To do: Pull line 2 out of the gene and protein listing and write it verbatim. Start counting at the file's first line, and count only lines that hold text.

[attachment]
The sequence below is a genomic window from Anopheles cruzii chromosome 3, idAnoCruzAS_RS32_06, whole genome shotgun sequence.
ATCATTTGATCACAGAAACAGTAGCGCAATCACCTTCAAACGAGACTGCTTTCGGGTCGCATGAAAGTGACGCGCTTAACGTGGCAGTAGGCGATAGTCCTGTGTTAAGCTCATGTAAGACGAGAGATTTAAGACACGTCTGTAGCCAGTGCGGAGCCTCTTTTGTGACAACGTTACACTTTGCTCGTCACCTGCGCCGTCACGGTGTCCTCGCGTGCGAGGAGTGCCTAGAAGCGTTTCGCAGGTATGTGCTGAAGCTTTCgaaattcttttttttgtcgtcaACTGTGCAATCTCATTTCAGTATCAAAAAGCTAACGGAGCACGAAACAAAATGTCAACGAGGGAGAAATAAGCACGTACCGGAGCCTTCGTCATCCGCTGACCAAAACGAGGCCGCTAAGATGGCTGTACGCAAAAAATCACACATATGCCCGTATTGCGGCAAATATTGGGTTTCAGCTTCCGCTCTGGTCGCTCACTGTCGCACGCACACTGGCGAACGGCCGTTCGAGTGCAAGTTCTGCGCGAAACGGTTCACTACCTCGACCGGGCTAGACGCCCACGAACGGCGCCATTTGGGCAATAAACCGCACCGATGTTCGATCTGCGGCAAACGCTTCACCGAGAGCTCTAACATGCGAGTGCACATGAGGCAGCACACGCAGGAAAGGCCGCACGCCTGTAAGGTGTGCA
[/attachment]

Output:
ATCATTTGATCACAGAAACAGTAGCGCAATCACCTTCAAACGAGACTGCTTTCGGGTCGCATGAAAGTGACGCGCTTAACGTGGCAGTAGGCGATAGTCCTGTGTTAAGCTCATGTAAGACGAGAGATTTAAGACACGTCTGTAGCCAGTGCGGAGCCTCTTTTGTGACAACGTTACACTTTGCTCGTCACCTGCGCCGTCACGGTGTCCTCGCGTGCGAGGAGTGCCTAGAAGCGTTTCGCAGGTATGTGCTGAAGCTTTCgaaattcttttttttgtcgtcaACTGTGCAATCTCATTTCAGTATCAAAAAGCTAACGGAGCACGAAACAAAATGTCAACGAGGGAGAAATAAGCACGTACCGGAGCCTTCGTCATCCGCTGACCAAAACGAGGCCGCTAAGATGGCTGTACGCAAAAAATCACACATATGCCCGTATTGCGGCAAATATTGGGTTTCAGCTTCCGCTCTGGTCGCTCACTGTCGCACGCACACTGGCGAACGGCCGTTCGAGTGCAAGTTCTGCGCGAAACGGTTCACTACCTCGACCGGGCTAGACGCCCACGAACGGCGCCATTTGGGCAATAAACCGCACCGATGTTCGATCTGCGGCAAACGCTTCACCGAGAGCTCTAACATGCGAGTGCACATGAGGCAGCACACGCAGGAAAGGCCGCACGCCTGTAAGGTGTGCA